Dec. 22, 1941 – Jan. 28, 2021
Kawaan Sungah (“He brings a special day”), Woodrow “Woody” Morrison Jr., was born Haida to Virginia Elsie Cloud, a Cherokee, and Woodrow F. Morrison Sr., a Haida, on Dec. 22, 1941. He grew up in Hydaburg, Alaska, the current home of the Haida tribe, an ancient island people of the northwest Pacific Ocean. When Woody was three years old, his grandfather took him to the old men of his village, the Tidewatchers, and they began training him in the history of his nation. At age 13, he was sent by his parents to live with his Cherokee grandparents in the mountains of Southern California. In 1982, Woody earned a law degree from the University of New Mexico, the first member of the Haida Nation to ever graduate from Law School. The Tidewatchers chose that he would be the one to go to university, the one to go to law school and described his responsibility to get behind the mask and give substance to the shadows.
Two days before this New Year Woody was caught in a current of the pandemic, developed a sinus infection and on Jan. 28, 2021, passed away with COVID in Vancouver, British Columbia. Woody brought extraordinary healing in many ways to the human family and all our relatives. He survived the experience of intentional indigenous genocide with inner rage and emerged carrying “new life and a special day,” carrying the gift of reminding men and their families how to hold healthy power and balance with self, source, and community. His fire burned steadily for many years.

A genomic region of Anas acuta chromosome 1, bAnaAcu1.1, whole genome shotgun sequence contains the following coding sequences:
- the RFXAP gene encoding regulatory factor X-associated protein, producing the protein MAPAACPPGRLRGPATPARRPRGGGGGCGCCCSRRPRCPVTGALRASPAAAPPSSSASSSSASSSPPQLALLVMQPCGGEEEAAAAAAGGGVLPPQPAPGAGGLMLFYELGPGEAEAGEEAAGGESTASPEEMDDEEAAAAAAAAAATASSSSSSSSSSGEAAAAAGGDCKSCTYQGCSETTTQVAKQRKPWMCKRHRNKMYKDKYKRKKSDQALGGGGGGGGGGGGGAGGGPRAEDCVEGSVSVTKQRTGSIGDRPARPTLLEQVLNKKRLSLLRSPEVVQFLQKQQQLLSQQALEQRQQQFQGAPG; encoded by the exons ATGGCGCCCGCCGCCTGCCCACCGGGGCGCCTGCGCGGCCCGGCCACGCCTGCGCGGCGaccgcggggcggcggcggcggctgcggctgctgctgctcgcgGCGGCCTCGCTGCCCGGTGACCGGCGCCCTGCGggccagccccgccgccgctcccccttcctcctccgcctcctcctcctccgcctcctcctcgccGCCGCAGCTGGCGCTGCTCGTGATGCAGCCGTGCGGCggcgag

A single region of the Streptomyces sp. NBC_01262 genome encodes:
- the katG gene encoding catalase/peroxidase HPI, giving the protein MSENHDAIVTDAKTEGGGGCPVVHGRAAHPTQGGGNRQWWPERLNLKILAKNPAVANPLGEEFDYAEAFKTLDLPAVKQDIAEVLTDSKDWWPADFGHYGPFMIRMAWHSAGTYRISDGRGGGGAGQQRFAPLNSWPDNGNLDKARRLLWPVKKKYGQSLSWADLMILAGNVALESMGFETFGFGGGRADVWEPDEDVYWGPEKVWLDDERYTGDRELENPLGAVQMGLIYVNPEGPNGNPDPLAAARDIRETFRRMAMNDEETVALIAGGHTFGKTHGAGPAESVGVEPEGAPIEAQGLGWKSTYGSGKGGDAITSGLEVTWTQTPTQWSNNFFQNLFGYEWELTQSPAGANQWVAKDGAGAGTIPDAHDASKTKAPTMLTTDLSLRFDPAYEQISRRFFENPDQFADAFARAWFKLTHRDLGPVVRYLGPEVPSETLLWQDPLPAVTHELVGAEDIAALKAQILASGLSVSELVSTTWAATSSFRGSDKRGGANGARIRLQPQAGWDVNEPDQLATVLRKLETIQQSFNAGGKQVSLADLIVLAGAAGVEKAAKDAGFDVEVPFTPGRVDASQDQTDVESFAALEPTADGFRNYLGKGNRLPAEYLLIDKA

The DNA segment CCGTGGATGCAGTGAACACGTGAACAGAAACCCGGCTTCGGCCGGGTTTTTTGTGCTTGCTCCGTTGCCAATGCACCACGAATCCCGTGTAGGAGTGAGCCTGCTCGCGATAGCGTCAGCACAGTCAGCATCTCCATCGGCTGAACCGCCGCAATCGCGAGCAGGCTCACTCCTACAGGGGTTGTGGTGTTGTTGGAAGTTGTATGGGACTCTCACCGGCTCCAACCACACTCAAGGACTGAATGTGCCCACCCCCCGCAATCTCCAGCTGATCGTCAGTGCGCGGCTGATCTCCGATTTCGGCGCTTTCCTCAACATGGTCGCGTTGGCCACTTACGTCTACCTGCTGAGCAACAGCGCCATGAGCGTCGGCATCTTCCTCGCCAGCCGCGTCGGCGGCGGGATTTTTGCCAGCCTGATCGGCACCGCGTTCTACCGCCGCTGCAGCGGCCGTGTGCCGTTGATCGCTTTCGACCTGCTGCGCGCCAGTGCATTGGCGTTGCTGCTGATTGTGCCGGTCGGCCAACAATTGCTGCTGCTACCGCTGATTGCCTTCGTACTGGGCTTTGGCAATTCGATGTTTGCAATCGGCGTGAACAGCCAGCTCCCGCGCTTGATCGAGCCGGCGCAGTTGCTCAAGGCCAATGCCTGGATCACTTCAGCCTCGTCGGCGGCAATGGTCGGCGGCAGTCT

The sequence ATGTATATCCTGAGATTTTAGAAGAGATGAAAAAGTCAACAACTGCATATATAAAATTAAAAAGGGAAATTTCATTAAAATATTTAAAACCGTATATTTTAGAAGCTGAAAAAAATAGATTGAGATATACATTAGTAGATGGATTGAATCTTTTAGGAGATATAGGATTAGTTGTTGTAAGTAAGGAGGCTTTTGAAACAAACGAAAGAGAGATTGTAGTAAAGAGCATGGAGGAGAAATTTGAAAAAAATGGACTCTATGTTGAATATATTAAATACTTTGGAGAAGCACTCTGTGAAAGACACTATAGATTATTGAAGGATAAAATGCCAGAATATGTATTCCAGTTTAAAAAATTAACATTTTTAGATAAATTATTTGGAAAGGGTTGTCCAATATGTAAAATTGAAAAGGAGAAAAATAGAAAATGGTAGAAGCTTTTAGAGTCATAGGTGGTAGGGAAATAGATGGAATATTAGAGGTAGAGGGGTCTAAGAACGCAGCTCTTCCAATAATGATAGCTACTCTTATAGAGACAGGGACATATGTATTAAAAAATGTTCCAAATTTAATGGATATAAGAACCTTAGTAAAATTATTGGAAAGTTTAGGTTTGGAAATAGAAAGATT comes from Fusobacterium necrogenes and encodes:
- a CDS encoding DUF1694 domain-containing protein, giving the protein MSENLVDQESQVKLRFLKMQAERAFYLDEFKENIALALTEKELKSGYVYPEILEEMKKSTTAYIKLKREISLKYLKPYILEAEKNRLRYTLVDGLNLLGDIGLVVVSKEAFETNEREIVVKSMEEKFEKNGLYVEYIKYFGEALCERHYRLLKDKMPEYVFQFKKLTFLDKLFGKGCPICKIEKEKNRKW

As Woody explained, “We need to alter our perception of society from the vertical, surnamed, command structure, competition-driven social groupings to the horizontal, extended family sharing responsibilities and resources.”
Eventually Woody shared the Haida Principles of Ngiisdla (healing) which include, “Water is the first medicine. When you feel ill or are ill, drink water.
Asked about trust, Woody explained, “We grew up with four values as tribal people. The first one was if you belong to a clan, there is automatic trust among all the members of that clan. And the second is sharing — it is more like a beehive, everyone is humming the same tune but with a different voice. But it is all focused on how do we keep the society intact and thriving. The third one was helping each other. When you’re trying to be the best at something, people seem to achieve much better when they have got a very large support system that is helping them. And the fourth one is to give back before you take.”
Asked what it was like to grow up male in a matrilineal society, he smiled, “It is kind of like flying.”
Woody was loved by many people. His family is grateful for the messages and prayers received from friends and family all over Alaska, the lower 48 states, Canada, New Zealand and beyond.
Rongomaraeroa my brother,